Choosing The Sinker Weight For Your Texas Rig: A Complete Mini-Guide
Setting up a Texas Rig can be a little bit complex with so many variables and options. When it comes to weights/sinkers, there are different types and sizes. If you are looking to learn how to choose the right weight for your Texas Rig, you landed at the perfect spot! In this article, I will show you how.
The weight of a Texas Rig should be chosen based on the Rate of Fall (ROF), the depth where the fish are located, cover/vegetation, and wind. The wind is the strongest factor in determining the weight for your Texas Rig. A good way to determine if you are using the right sinker weight is by looking at the angle of your line.
Let’s go in-depth on each of the 4 factors to picking the right weight for your Texas Rig. Bass fishing by itself is fairly complex, and sometimes it’s hard to know something so specific like knowing what sinker to use for a specific bait and rig. Hopefully, you will be able to know how to do it by the time you finish reading this. I will keep it as simple as I can. Everything in fishing is better when it’s simple.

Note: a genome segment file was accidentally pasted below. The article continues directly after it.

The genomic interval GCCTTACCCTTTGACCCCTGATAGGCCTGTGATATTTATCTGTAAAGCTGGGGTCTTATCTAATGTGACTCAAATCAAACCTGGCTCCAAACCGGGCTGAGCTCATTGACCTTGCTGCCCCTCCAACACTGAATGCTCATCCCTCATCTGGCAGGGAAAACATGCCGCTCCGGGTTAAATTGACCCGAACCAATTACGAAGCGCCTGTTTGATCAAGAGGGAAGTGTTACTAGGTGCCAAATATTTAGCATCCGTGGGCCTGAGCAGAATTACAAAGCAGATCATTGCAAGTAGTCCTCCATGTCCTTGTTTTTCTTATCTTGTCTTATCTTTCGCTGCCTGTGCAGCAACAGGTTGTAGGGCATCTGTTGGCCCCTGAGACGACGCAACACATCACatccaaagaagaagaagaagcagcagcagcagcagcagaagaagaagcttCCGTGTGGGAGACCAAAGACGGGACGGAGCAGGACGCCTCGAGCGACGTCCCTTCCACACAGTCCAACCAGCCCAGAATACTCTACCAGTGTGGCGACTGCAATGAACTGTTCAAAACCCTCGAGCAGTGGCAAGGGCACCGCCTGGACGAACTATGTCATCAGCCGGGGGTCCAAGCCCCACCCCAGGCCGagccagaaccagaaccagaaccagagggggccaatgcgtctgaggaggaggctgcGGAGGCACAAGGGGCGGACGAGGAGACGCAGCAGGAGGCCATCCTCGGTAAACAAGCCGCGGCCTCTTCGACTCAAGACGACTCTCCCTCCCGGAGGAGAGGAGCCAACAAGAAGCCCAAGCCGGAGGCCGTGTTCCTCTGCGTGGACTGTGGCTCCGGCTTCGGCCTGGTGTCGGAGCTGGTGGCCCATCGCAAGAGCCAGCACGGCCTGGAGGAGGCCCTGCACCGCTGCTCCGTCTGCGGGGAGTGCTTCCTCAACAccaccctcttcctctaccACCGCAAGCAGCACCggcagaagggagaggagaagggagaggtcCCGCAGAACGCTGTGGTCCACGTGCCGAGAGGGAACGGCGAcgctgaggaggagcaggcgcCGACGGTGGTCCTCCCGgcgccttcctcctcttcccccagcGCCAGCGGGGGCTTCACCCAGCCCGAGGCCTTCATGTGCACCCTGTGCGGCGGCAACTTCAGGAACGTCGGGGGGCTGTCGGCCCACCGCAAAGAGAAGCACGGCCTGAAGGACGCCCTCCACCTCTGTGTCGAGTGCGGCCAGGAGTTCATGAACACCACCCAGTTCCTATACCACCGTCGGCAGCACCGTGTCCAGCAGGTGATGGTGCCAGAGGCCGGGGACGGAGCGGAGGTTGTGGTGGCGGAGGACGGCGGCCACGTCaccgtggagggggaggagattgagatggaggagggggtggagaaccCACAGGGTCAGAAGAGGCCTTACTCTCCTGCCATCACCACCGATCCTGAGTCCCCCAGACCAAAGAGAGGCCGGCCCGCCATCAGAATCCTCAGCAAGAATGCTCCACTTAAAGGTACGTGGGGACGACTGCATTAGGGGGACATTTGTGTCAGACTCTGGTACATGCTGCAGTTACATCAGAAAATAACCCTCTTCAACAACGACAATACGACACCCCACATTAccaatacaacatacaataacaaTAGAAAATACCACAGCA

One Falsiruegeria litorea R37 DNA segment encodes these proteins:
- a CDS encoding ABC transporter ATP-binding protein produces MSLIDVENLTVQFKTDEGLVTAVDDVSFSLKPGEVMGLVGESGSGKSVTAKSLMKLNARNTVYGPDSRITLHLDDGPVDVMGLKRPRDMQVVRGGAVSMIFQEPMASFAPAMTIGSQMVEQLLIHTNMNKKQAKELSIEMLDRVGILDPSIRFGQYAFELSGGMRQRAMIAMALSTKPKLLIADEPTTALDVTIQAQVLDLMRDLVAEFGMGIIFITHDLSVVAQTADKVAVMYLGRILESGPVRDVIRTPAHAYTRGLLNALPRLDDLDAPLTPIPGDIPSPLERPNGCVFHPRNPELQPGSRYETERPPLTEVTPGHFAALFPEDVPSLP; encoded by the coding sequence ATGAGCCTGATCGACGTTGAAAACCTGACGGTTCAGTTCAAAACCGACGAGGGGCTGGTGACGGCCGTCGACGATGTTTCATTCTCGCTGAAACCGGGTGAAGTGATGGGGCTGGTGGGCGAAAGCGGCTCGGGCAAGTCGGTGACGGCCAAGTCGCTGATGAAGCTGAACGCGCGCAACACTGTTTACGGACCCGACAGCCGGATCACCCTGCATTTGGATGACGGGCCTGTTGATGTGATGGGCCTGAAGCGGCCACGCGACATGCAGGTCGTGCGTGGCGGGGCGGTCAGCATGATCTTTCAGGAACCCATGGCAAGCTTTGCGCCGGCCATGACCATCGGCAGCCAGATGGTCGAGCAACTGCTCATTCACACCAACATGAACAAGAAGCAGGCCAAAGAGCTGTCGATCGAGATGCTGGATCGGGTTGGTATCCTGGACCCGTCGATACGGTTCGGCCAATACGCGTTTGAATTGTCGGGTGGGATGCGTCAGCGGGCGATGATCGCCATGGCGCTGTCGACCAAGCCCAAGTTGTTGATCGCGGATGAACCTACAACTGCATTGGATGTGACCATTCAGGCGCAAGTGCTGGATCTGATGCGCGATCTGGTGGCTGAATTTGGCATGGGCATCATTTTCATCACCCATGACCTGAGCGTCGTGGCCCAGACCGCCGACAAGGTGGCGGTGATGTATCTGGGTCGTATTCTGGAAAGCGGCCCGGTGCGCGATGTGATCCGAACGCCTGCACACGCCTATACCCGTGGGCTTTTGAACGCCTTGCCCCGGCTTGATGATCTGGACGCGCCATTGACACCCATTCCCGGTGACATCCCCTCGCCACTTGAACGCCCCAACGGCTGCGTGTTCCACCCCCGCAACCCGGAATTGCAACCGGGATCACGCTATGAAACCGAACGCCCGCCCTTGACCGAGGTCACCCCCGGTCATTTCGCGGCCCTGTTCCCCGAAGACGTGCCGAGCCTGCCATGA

The most used weights for Texas Rigs
Let’s start with some of the basics. The sinkers or weights are used to be able to reach the target zone you are aiming at. The goal is always to use the smallest weight possible for the lure to get to the bottom.
You will often find yourself using weights ranging between 1/32 ounce and 2 ounces. About the type of sinker, go with the bullet shape slip sinker.
Should you use a glass bead with the weight on your Texas Rig?
If you are fishing in very muddy water, using a glass bead is a good idea. Adding sound in that environment will give you a big advantage. Just thread the bullet weight, and afterwards, put a glass bead. After doing that, tie them on the hook. Brass weights will often do very well with beads due to its hardness. Make sure the bait, beads and weight should have close matching colors. Do not peg the weight to your Texas Rig.
When should you peg your Texas Rig?
When fishing heavy cover it’s a good idea to peg the weight. This will help you penetrate the heavy cover. If you don’t do it, often times, the lure and the weight will end up apart and your rig will not reach the bottom.